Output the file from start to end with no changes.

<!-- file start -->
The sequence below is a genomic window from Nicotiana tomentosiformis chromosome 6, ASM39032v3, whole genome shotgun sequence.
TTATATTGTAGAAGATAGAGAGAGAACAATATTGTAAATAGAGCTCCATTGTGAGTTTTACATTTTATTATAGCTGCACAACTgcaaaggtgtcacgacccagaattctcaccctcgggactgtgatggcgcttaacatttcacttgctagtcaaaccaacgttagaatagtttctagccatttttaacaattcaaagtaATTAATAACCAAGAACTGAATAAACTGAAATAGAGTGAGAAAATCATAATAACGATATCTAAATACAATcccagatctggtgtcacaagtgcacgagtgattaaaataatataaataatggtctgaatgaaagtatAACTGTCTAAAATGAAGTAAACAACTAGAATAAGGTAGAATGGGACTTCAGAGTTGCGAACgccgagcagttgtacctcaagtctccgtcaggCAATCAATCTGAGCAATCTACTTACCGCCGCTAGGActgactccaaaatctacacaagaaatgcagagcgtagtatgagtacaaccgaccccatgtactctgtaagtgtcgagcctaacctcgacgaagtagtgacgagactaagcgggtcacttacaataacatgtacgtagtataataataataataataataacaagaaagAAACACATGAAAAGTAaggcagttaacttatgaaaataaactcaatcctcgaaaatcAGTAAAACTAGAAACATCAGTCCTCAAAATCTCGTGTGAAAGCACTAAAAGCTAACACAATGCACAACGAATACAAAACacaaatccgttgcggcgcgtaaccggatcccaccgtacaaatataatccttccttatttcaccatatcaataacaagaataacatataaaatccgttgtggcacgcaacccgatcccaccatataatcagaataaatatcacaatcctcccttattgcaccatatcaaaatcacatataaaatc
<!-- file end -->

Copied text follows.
The sequence below is a genomic window from Nicotiana tomentosiformis chromosome 6, ASM39032v3, whole genome shotgun sequence.
TTATATTGTAGAAGATAGAGAGAGAACAATATTGTAAATAGAGCTCCATTGTGAGTTTTACATTTTATTATAGCTGCACAACTgcaaaggtgtcacgacccagaattctcaccctcgggactgtgatggcgcttaacatttcacttgctagtcaaaccaacgttagaatagtttctagccatttttaacaattcaaagtaATTAATAACCAAGAACTGAATAAACTGAAATAGAGTGAGAAAATCATAATAACGATATCTAAATACAATcccagatctggtgtcacaagtgcacgagtgattaaaataatataaataatggtctgaatgaaagtatAACTGTCTAAAATGAAGTAAACAACTAGAATAAGGTAGAATGGGACTTCAGAGTTGCGAACgccgagcagttgtacctcaagtctccgtcaggCAATCAATCTGAGCAATCTACTTACCGCCGCTAGGActgactccaaaatctacacaagaaatgcagagcgtagtatgagtacaaccgaccccatgtactctgtaagtgtcgagcctaacctcgacgaagtagtgacgagactaagcgggtcacttacaataacatgtacgtagtataataataataataataataacaagaaagAAACACATGAAAAGTAaggcagttaacttatgaaaataaactcaatcctcgaaaatcAGTAAAACTAGAAACATCAGTCCTCAAAATCTCGTGTGAAAGCACTAAAAGCTAACACAATGCACAACGAATACAAAACacaaatccgttgcggcgcgtaaccggatcccaccgtacaaatataatccttccttatttcaccatatcaataacaagaataacatataaaatccgttgtggcacgcaacccgatcccaccatataatcagaataaatatcacaatcctcccttattgcaccatatcaaaatcacatataaaatc